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      • Please, do take the time. Many in America have been wanting to see the results of such an audit for some years.

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      • Hi Bill. My best source of information is Wikipedia and these are the figures.
        USA gold reserves are 8133 tonnes ( at 48.2 million dollars per tonne = 392 trillion dollars).
        The UK a paltry 310 tonnes = 15 trillion dollars worth).
        I hope that proves my initial point?

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      • Thanks. World pollution is not just about climate change. The problems are enormous, but must be solved. Whether they can or not , will depend on the amount of transparency and common effort employed.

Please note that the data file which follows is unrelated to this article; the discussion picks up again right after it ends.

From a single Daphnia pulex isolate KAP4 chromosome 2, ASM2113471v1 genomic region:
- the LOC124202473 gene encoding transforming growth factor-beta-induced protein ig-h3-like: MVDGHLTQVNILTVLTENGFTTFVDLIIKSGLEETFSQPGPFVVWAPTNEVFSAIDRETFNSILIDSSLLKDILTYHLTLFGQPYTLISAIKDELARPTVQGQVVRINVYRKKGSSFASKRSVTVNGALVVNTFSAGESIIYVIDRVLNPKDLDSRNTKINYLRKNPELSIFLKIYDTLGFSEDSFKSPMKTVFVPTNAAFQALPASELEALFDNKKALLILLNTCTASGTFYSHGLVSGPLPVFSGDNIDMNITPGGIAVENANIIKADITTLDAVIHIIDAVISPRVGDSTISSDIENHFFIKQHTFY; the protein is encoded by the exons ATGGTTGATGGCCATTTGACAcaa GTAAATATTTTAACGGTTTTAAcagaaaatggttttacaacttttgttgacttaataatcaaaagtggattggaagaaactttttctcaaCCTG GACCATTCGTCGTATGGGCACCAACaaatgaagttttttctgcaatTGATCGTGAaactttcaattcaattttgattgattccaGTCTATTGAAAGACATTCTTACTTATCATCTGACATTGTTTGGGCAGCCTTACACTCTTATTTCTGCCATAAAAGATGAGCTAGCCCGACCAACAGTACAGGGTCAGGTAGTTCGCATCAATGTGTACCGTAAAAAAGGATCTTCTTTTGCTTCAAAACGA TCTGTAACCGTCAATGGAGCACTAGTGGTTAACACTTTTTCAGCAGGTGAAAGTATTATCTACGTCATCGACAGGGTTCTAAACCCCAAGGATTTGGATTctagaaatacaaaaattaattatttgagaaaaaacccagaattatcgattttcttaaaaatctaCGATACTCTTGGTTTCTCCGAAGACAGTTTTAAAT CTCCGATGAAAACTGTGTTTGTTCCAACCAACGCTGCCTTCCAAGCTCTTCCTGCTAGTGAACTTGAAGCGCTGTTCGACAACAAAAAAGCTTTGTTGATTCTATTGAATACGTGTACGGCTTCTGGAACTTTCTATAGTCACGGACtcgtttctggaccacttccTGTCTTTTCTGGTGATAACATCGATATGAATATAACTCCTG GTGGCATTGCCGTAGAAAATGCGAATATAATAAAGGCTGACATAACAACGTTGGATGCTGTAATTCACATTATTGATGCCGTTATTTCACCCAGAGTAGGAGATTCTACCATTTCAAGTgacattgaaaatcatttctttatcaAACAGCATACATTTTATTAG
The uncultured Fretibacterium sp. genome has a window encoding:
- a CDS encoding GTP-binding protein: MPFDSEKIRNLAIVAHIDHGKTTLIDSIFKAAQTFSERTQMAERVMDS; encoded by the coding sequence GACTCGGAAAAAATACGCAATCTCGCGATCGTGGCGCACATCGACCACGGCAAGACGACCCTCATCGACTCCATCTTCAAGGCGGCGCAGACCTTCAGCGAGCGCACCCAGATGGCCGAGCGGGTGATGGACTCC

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      • It has always been the Tory policy to raise the ‘Angst’ of the working masses to increase GDP. Nothing has changed , but they are trying harder, and succeeding, in the first part at least.

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  2. Gerfome says “Come to think of it, we have enormous reserves of gold bullion. Why should the poor suffer while we have these reserves?”.

    Gold (in this discussion) is only another form of ‘money’, and the important point is that ‘money’ can be created at will by the government for its national purposes, only limited by any inflation effects as it is spent.